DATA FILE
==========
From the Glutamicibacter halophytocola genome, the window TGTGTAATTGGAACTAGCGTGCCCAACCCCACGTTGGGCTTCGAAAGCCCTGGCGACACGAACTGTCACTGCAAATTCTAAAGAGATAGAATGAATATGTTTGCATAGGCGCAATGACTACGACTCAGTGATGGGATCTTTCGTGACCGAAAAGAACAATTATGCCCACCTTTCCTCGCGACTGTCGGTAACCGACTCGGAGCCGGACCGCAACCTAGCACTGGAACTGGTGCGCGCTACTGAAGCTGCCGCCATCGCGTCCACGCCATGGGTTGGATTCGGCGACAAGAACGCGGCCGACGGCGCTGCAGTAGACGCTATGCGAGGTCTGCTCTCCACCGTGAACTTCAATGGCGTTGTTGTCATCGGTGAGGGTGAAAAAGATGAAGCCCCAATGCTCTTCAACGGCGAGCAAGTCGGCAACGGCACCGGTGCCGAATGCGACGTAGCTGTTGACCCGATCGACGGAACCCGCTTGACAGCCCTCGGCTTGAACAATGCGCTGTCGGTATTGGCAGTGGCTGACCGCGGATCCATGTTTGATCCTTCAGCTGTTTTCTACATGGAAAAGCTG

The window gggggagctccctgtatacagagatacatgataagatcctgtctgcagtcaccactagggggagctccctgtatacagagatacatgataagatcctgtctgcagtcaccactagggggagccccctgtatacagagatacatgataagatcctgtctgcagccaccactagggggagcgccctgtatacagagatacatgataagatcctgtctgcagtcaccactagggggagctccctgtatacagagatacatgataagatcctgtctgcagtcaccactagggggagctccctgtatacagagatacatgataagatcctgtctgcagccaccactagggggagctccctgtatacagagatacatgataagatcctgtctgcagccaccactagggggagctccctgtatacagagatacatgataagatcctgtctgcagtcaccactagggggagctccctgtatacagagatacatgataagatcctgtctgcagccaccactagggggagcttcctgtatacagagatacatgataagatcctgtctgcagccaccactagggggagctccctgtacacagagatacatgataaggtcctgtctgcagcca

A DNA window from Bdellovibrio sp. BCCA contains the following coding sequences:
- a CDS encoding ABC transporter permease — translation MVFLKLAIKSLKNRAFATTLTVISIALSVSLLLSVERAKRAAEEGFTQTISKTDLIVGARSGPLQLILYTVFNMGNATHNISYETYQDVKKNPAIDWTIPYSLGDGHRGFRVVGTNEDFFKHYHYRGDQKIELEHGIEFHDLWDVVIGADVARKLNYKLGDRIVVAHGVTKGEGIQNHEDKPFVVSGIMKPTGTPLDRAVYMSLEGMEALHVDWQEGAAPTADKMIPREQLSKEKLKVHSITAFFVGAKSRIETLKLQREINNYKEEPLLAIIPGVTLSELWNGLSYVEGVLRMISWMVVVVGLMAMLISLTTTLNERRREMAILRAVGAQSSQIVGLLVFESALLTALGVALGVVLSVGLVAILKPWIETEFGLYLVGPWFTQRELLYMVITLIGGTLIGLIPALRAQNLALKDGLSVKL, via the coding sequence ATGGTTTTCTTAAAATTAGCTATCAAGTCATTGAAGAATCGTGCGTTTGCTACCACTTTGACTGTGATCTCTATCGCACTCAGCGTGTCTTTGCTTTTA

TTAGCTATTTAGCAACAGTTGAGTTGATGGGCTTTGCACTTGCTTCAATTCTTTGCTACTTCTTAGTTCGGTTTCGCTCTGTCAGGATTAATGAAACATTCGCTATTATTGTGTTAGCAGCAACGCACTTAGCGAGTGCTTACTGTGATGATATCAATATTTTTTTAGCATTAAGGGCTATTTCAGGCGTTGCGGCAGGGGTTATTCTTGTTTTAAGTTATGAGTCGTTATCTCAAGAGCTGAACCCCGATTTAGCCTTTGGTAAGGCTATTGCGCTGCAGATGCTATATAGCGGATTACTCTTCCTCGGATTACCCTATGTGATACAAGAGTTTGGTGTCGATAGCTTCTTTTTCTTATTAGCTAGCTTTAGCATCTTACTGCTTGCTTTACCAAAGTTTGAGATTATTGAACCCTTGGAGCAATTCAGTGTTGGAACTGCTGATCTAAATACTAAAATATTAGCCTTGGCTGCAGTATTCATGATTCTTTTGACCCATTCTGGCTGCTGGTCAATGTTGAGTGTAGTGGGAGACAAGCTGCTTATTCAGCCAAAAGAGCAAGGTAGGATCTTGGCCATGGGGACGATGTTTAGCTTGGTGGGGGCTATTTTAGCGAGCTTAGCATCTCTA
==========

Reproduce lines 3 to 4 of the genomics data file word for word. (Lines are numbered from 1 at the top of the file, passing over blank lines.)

A DNA window from Bdellovibrio sp. BCCA contains the following coding sequences:
- a CDS encoding ABC transporter permease — translation MVFLKLAIKSLKNRAFATTLTVISIALSVSLLLSVERAKRAAEEGFTQTISKTDLIVGARSGPLQLILYTVFNMGNATHNISYETYQDVKKNPAIDWTIPYSLGDGHRGFRVVGTNEDFFKHYHYRGDQKIELEHGIEFHDLWDVVIGADVARKLNYKLGDRIVVAHGVTKGEGIQNHEDKPFVVSGIMKPTGTPLDRAVYMSLEGMEALHVDWQEGAAPTADKMIPREQLSKEKLKVHSITAFFVGAKSRIETLKLQREINNYKEEPLLAIIPGVTLSELWNGLSYVEGVLRMISWMVVVVGLMAMLISLTTTLNERRREMAILRAVGAQSSQIVGLLVFESALLTALGVALGVVLSVGLVAILKPWIETEFGLYLVGPWFTQRELLYMVITLIGGTLIGLIPALRAQNLALKDGLSVKL, via the coding sequence ATGGTTTTCTTAAAATTAGCTATCAAGTCATTGAAGAATCGTGCGTTTGCTACCACTTTGACTGTGATCTCTATCGCACTCAGCGTGTCTTTGCTTTTA